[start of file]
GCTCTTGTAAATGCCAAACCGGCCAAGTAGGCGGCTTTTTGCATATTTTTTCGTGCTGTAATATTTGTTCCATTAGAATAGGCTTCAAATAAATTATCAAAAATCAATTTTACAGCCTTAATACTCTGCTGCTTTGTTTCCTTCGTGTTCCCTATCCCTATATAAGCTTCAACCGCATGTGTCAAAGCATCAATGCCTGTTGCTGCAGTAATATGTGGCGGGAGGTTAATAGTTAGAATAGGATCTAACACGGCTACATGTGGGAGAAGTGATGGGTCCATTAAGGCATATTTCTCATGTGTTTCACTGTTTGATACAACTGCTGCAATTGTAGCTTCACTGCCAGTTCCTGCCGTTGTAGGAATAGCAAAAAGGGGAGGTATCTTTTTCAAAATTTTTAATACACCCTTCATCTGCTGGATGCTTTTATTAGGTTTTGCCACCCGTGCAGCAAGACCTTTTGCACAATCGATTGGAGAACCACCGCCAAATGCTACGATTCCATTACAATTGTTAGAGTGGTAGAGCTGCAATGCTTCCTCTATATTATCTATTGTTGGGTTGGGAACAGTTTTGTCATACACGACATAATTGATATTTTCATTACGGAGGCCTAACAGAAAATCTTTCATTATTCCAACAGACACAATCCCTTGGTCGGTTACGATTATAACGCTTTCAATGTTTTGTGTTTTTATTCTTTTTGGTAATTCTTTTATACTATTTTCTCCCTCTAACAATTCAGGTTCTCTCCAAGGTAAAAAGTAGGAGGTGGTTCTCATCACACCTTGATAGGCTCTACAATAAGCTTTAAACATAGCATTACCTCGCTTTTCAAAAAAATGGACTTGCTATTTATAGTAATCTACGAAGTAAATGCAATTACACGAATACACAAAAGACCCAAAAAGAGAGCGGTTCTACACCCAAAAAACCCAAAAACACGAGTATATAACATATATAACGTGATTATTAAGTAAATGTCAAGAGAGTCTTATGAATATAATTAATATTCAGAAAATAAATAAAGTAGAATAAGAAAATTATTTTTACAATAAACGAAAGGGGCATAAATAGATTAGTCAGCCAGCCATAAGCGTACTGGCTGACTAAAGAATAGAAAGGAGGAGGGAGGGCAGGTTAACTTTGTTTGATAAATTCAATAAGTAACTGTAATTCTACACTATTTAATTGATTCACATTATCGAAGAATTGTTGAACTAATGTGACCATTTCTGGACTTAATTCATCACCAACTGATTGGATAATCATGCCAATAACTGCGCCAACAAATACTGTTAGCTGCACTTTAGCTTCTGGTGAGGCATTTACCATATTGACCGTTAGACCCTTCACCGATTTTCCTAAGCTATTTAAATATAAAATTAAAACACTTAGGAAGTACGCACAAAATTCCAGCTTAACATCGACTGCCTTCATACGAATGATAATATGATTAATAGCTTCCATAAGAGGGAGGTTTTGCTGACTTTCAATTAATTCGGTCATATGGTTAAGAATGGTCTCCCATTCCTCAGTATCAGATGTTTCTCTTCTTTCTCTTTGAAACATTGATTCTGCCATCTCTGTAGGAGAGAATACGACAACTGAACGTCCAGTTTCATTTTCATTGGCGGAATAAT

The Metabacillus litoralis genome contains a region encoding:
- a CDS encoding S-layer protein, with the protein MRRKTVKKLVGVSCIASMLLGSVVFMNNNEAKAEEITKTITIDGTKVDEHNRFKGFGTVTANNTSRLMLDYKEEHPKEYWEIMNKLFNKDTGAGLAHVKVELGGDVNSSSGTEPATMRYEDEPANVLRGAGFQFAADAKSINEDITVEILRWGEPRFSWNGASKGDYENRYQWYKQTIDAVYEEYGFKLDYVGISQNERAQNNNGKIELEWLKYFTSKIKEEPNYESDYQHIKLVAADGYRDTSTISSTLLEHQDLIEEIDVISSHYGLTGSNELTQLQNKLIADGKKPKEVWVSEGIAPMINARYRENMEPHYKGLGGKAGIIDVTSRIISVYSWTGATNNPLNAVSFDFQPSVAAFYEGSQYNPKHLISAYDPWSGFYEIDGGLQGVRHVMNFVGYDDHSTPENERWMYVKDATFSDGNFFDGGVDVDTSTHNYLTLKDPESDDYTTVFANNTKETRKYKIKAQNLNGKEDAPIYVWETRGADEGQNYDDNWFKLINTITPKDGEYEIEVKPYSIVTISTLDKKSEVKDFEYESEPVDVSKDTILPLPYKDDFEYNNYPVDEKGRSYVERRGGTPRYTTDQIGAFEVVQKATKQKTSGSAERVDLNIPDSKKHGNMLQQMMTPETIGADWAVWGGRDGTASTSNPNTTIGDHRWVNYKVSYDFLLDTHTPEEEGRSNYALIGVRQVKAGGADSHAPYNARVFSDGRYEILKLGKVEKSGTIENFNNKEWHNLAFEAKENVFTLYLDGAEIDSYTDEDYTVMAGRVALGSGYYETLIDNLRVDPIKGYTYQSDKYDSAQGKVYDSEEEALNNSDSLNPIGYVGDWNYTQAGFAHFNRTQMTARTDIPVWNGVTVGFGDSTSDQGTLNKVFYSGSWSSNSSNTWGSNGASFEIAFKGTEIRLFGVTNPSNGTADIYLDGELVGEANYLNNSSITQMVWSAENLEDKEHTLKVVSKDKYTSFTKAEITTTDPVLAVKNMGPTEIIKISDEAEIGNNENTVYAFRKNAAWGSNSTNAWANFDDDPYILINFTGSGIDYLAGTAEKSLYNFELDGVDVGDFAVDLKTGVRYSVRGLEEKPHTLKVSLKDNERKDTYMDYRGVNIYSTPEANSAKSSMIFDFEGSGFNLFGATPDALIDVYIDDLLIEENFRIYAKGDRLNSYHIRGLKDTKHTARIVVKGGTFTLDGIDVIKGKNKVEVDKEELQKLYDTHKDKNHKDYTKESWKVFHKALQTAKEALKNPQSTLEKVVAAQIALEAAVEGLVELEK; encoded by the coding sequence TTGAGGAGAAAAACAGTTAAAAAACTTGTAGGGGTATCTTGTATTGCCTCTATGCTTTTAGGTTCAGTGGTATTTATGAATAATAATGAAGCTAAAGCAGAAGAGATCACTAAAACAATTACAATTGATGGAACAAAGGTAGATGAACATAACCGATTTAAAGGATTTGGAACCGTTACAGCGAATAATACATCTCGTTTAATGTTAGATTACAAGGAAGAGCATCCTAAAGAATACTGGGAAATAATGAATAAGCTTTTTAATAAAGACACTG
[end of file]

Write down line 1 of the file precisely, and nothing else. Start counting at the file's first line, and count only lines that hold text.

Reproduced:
GCTCTTGTAAATGCCAAACCGGCCAAGTAGGCGGCTTTTTGCATATTTTTTCGTGCTGTAATATTTGTTCCATTAGAATAGGCTTCAAATAAATTATCAAAAATCAATTTTACAGCCTTAATACTCTGCTGCTTTGTTTCCTTCGTGTTCCCTATCCCTATATAAGCTTCAACCGCATGTGTCAAAGCATCAATGCCTGTTGCTGCAGTAATATGTGGCGGGAGGTTAATAGTTAGAATAGGATCTAACACGGCTACATGTGGGAGAAGTGATGGGTCCATTAAGGCATATTTCTCATGTGTTTCACTGTTTGATACAACTGCTGCAATTGTAGCTTCACTGCCAGTTCCTGCCGTTGTAGGAATAGCAAAAAGGGGAGGTATCTTTTTCAAAATTTTTAATACACCCTTCATCTGCTGGATGCTTTTATTAGGTTTTGCCACCCGTGCAGCAAGACCTTTTGCACAATCGATTGGAGAACCACCGCCAAATGCTACGATTCCATTACAATTGTTAGAGTGGTAGAGCTGCAATGCTTCCTCTATATTATCTATTGTTGGGTTGGGAACAGTTTTGTCATACACGACATAATTGATATTTTCATTACGGAGGCCTAACAGAAAATCTTTCATTATTCCAACAGACACAATCCCTTGGTCGGTTACGATTATAACGCTTTCAATGTTTTGTGTTTTTATTCTTTTTGGTAATTCTTTTATACTATTTTCTCCCTCTAACAATTCAGGTTCTCTCCAAGGTAAAAAGTAGGAGGTGGTTCTCATCACACCTTGATAGGCTCTACAATAAGCTTTAAACATAGCATTACCTCGCTTTTCAAAAAAATGGACTTGCTATTTATAGTAATCTACGAAGTAAATGCAATTACACGAATACACAAAAGACCCAAAAAGAGAGCGGTTCTACACCCAAAAAACCCAAAAACACGAGTATATAACATATATAACGTGATTATTAAGTAAATGTCAAGAGAGTCTTATGAATATAATTAATATTCAGAAAATAAATAAAGTAGAATAAGAAAATTATTTTTACAATAAACGAAAGGGGCATAAATAGATTAGTCAGCCAGCCATAAGCGTACTGGCTGACTAAAGAATAGAAAGGAGGAGGGAGGGCAGGTTAACTTTGTTTGATAAATTCAATAAGTAACTGTAATTCTACACTATTTAATTGATTCACATTATCGAAGAATTGTTGAACTAATGTGACCATTTCTGGACTTAATTCATCACCAACTGATTGGATAATCATGCCAATAACTGCGCCAACAAATACTGTTAGCTGCACTTTAGCTTCTGGTGAGGCATTTACCATATTGACCGTTAGACCCTTCACCGATTTTCCTAAGCTATTTAAATATAAAATTAAAACACTTAGGAAGTACGCACAAAATTCCAGCTTAACATCGACTGCCTTCATACGAATGATAATATGATTAATAGCTTCCATAAGAGGGAGGTTTTGCTGACTTTCAATTAATTCGGTCATATGGTTAAGAATGGTCTCCCATTCCTCAGTATCAGATGTTTCTCTTCTTTCTCTTTGAAACATTGATTCTGCCATCTCTGTAGGAGAGAATACGACAACTGAACGTCCAGTTTCATTTTCATTGGCGGAATAAT